Unlike other social apps, TikTok didn’t become a global success by connecting people with their friends and family. Its stated mission is to “inspire creativity and build joy,” a far cry from Facebook’s goal to “bring the world closer together.” The app’s central feature, the For You Page algorithm, primarily recommends videos based on what users like, not whether they were uploaded by someone they know. But recently, it appears that’s started to change.
While TikTok to date has been an app where you could largely expect never to run into annoying uncles, ex-boyfriends, or coworkers, the platform is now making a greater effort to connect users to people they already have relationships with outside the platform. Eight TikTok users told WIRED that, over the past few months, the app has begun encouraging them to follow people from real life. It’s also become a common complaint among the TikTok faithful more broadly, raising privacy concerns about the tactics the app uses to establish who they know in the first place.
“The safety and privacy of our community is paramount, which is why we provide a range of privacy settings and opt-in features that empower people to customize their app experience to their own comfort and enjoyment,” a spokesperson for TikTok said in a statement.
Alex, a 27-year-old living in Queens, says that one night earlier this year she checked her TikTok notifications and was startled to realize that her father had followed her profile. She quickly blocked him, but the incident was unsettling because she often posts about being bisexual, something her father didn’t know about her at the time.
“While I had been considering coming out to him recently, I feel that choice was taken away from me,” Alex says. Her profile includes her name, but she still thought the risk of her father discovering it was low given how TikTok works. “I was surprised that he found me because of our differing beliefs and interests. I never would've guessed the algorithm would show him my videos, so I never worried about him finding my profile,” Alex says.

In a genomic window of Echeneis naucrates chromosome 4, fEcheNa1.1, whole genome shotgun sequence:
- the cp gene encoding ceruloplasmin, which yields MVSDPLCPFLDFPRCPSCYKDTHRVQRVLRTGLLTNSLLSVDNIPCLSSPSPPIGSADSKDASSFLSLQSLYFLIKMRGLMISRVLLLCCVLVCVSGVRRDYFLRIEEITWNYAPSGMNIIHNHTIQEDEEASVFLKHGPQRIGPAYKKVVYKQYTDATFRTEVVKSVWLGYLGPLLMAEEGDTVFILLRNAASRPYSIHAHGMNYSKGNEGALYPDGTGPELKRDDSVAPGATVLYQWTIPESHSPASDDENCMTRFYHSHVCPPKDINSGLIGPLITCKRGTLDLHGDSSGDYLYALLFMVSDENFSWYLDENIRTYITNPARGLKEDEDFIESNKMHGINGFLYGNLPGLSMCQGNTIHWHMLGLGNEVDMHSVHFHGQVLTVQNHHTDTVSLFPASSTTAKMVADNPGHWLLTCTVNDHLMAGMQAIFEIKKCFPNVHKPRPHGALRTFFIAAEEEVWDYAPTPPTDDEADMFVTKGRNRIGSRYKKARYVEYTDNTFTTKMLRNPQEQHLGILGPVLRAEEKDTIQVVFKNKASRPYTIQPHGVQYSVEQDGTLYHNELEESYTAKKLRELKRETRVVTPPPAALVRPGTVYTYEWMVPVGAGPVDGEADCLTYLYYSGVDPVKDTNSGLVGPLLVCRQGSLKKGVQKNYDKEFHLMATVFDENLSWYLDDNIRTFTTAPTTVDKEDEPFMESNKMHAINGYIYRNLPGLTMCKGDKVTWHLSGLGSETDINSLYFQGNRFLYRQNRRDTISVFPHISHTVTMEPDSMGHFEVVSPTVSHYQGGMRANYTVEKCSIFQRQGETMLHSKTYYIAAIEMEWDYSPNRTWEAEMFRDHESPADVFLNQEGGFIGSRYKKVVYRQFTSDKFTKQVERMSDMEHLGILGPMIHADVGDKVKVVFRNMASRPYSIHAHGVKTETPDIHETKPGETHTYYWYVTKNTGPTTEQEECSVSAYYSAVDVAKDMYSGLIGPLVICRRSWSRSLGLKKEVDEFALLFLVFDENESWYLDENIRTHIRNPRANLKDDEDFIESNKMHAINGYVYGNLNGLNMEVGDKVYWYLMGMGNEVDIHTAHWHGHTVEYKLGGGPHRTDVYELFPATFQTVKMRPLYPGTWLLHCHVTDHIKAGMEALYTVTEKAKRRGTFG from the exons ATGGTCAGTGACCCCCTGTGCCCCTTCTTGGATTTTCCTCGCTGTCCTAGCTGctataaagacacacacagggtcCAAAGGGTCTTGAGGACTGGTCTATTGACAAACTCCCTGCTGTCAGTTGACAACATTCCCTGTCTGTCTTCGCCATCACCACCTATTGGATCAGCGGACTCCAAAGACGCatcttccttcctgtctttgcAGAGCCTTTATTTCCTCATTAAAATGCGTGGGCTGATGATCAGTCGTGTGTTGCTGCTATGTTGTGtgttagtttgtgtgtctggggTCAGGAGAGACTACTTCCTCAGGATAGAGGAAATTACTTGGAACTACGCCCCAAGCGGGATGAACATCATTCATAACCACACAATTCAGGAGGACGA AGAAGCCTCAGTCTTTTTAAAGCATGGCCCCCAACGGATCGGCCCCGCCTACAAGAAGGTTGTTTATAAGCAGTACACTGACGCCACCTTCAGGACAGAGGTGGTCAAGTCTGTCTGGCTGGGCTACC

While it’s possible that her father actively sought out her account, he likely wouldn’t have even had to. Like many social media platforms, TikTok allows users to find people they know by syncing their phone contacts or Facebook friends. If you provided a phone number when you signed up and listed your age as over 16, by default TikTok will “suggest your account to phone contacts,” according to the app’s privacy settings. If someone has your number—and you provided it to TikTok—they can find your profile unless you actively opt out.
TikTok needs permission to access your contact list, but two users say they didn’t realize they had opted in to the feature until a WIRED reporter asked them to check. “I make a point never to do that,” says Michael Waters, a writer who lives in Brooklyn, who suspects he accidentally clicked on a pop-up message. A number of people on Twitter have also reported syncing their contacts with TikTok unwittingly.
There are other ways TikTok finds out who you know in real life. By default, the app suggests your profile “to people who have mutual connections with you.” That includes users who follow or are followed by the same accounts, like how Facebook recommends people to one another who have friends in common.
In May, TikTok began rolling out another feature that’s less standard. By default, it now suggests your account “to people who sent links to you or opened links you sent to them,” even on other apps. That means if you share a random TikTok video with a stranger on a dating site, it will show them your TikTok profile without any warning, as long as they click on the link. In return, you will receive a notification that they watched it prompting you to follow their account.
“Now when I share videos with people, I often get a notification telling me they've watched the video I've shared,” Eugene Wei, a former tech executive who previously published a series of viral essays about TikTok, wrote on his blog last month. “Often these notifications are the only way I know they even have a TikTok account and what their username is.”
It’s not clear exactly how the setting works, and TikTok declined to clarify. But tests indicate that TikTok automatically embeds a unique code associated with your account into the URL when you share a link outside the app. Media companies often use similar technology to detect, for example, how many readers clicked on a story in a newsletter, but the technique typically doesn’t identify each person individually.